From: Raoul Gough (RaoulGough_at_[hidden])
Date: 2002-04-01 08:08:03
I have some suggestions about the existing boost::weak_ptr (I hope this is
the right forum to post these issues).
Firstly, operator= and the copy constructor can currently make use of an
invalid pointer value. This kind of thing has been discussed on
comp.lang.c++.moderated, and I think the consensus was that reading an
invalid pointer value is *undefined behaviour* even in the absence of
dereferencing. Consider the following case:
shared_ptr<X> sp1 (new X);
weak_ptr<X> wp1 (sp1);
sp1.reset (); // Invalidate wp1.px
weak_ptr<X> wp2 (wp1) // Copies invalid pointer value
wp2 = wp1; // Copies invalid pointer value
The problem is that the raw pointer value (the px member variable) becomes
invalid once its target object is deleted (see section 18.104.22.168 para 4). To
be safely portable, it would be better for operator= and the copy
constructor to use the other object's get() member function to ensure that
the px value is only read if known to be valid. IIRC, the real-world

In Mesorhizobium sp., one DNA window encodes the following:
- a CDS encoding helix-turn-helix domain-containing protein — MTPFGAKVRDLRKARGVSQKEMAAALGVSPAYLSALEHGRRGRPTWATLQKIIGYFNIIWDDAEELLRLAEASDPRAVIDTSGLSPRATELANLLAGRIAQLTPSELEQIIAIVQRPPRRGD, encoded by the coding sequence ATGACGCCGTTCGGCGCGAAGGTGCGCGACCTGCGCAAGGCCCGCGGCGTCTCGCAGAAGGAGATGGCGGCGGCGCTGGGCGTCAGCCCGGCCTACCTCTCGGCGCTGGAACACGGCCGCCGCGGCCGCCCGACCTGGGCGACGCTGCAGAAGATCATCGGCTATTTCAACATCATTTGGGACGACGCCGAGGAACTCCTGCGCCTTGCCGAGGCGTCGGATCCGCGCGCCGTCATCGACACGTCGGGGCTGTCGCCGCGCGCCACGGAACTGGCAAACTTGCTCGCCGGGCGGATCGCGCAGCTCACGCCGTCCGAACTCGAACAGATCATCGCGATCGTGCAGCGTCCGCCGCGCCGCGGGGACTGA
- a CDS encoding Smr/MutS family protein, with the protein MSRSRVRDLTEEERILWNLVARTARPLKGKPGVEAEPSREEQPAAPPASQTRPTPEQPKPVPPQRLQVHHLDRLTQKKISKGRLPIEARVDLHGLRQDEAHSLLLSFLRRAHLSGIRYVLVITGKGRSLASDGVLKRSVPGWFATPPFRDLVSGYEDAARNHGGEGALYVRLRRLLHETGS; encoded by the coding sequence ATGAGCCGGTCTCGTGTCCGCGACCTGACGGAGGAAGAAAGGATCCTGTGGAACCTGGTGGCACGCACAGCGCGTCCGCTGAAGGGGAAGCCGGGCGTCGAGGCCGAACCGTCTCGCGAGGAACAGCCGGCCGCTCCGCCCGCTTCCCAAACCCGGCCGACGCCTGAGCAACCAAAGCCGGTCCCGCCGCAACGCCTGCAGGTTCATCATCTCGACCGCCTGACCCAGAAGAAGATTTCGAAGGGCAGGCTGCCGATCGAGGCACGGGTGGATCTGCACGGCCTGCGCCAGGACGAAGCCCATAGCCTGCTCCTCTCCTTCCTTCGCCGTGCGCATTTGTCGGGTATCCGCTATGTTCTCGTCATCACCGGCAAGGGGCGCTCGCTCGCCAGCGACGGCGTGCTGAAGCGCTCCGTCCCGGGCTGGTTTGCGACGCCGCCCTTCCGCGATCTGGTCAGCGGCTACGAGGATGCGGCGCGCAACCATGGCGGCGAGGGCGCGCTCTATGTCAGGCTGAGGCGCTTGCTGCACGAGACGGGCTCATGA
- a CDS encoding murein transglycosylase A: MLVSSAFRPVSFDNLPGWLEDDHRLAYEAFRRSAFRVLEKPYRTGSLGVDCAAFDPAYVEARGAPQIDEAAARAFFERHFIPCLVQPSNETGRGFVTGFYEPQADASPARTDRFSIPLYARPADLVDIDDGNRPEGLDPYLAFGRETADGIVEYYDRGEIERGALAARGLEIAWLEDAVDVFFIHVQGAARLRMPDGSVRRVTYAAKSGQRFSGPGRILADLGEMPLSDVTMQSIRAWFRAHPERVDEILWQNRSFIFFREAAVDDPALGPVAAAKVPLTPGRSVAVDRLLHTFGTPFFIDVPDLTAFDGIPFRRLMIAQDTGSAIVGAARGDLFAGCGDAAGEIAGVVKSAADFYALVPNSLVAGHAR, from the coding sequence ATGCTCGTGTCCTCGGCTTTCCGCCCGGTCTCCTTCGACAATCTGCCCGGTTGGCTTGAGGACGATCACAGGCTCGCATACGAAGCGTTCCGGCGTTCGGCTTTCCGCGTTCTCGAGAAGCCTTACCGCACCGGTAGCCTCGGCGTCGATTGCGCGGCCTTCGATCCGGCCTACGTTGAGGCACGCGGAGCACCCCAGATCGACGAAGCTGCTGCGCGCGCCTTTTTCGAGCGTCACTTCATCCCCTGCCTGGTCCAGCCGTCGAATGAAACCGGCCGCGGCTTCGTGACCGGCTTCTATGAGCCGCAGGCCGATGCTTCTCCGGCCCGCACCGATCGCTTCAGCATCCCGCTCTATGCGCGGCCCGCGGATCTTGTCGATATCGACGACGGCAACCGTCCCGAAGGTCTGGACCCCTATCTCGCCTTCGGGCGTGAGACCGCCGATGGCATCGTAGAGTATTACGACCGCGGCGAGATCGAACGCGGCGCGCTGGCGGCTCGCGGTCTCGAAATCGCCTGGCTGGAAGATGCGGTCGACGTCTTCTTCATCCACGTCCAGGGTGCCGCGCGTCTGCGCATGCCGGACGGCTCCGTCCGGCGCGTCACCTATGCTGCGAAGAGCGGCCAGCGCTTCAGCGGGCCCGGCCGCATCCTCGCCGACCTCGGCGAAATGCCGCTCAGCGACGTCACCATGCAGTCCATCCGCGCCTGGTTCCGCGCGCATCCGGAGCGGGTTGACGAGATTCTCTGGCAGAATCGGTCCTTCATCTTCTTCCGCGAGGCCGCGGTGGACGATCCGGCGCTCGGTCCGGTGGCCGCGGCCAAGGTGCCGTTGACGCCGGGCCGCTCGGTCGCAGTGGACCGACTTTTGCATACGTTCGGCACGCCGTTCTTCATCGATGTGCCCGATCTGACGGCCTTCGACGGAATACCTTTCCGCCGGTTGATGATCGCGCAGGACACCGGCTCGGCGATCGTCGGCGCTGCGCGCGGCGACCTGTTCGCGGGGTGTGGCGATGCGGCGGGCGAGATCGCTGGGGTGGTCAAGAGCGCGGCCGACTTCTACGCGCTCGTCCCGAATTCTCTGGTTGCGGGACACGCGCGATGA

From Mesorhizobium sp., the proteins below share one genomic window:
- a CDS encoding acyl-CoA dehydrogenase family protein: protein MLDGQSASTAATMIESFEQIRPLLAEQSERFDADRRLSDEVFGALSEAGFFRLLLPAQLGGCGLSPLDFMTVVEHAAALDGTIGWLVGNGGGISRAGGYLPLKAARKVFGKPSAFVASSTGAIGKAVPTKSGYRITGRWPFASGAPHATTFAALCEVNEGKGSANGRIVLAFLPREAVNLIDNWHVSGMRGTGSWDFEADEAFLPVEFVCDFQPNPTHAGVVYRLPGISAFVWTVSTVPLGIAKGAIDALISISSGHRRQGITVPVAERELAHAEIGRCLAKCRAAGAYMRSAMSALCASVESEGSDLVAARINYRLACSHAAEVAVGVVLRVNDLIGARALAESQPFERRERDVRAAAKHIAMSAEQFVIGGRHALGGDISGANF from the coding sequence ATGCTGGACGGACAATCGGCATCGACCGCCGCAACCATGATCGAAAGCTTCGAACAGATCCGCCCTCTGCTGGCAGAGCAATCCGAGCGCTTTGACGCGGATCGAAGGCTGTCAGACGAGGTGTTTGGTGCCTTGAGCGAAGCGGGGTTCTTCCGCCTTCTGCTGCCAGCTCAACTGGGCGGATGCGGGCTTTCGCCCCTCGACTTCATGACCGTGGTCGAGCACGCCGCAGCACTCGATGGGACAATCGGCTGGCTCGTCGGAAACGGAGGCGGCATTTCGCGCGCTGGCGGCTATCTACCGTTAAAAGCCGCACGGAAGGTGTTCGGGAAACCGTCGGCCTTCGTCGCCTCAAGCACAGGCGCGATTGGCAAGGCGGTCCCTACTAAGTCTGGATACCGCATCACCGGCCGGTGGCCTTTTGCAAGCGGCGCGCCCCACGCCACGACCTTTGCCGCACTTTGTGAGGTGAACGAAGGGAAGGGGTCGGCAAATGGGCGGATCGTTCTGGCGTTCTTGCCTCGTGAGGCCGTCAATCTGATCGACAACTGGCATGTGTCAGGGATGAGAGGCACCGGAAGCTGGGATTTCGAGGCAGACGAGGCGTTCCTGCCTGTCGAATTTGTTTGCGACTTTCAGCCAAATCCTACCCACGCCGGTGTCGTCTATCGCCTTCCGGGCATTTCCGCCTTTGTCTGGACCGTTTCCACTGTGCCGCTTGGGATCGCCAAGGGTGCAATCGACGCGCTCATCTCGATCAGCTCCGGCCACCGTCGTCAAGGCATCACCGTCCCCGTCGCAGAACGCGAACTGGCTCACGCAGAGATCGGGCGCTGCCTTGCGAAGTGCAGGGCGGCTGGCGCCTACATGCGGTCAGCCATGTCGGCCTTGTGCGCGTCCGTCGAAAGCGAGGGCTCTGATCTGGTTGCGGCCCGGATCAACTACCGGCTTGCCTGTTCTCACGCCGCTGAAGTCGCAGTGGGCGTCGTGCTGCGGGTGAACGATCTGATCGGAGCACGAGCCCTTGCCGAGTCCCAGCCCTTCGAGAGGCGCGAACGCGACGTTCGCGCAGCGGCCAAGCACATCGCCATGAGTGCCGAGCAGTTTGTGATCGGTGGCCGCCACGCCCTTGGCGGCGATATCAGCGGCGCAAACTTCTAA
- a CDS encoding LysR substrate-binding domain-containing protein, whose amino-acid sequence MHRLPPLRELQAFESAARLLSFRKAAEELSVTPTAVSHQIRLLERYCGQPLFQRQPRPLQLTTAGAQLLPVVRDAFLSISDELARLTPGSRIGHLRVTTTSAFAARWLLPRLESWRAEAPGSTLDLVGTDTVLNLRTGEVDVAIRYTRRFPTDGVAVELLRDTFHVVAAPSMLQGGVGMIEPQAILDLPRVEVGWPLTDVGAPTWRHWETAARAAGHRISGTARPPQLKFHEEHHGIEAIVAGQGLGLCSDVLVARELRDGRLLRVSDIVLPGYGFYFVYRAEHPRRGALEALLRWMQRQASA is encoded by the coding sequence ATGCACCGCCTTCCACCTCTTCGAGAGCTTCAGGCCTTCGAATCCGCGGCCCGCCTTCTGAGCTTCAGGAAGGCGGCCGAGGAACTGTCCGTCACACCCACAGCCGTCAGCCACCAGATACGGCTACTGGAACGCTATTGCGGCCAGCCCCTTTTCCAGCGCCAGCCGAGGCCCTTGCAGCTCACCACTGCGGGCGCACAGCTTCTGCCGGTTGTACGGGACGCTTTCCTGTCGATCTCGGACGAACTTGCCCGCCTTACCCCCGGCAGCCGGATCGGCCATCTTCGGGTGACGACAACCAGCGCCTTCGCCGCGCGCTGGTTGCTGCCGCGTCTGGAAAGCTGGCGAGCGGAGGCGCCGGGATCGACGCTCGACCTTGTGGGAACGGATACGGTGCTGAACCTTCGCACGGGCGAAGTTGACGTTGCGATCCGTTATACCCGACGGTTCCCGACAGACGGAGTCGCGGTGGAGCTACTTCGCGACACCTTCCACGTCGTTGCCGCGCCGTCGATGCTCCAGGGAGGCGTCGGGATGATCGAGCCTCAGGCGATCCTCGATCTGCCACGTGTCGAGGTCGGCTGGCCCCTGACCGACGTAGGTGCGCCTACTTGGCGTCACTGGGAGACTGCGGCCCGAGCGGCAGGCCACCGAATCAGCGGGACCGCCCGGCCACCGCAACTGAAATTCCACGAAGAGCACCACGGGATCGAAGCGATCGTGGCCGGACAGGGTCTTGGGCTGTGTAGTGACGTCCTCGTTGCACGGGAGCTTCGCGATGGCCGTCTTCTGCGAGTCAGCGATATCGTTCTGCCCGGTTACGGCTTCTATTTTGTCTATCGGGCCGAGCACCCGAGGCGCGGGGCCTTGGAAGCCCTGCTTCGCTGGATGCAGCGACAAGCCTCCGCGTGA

argument against even looking at an invalid pointer value was that some
architectures may use registers which perform address validation or even
cause pre-fetching of memory pages.
Secondly, I believe it would be better for the get() method to throw or
assert when called on an invalidated pointer, instead of transparently
returning 0. In my opinion, there is a fundamental difference between the
two states (null and invalid) which is not observable with the current
interface. The addition of a member function like "bool is_valid() const;"
would also allow the user code to decide how to deal with an invalid
pointer, instead of merging the two distinct states into the one (null)
The big advantage of considering invalid.get() an error is that code which
then works without error using weak_ptr would have *exactly* unchanged
semantics using a plain pointer replacement. This allows (for example) a
debug build/release build choice between weak_ptr<T> and T* for performance
reasons. If weak_ptr<T> silently returns null on invalid pointers, then this
guarantee cannot be made - what would be undefined use on a plain pointer is
not detected by the weak_ptr.
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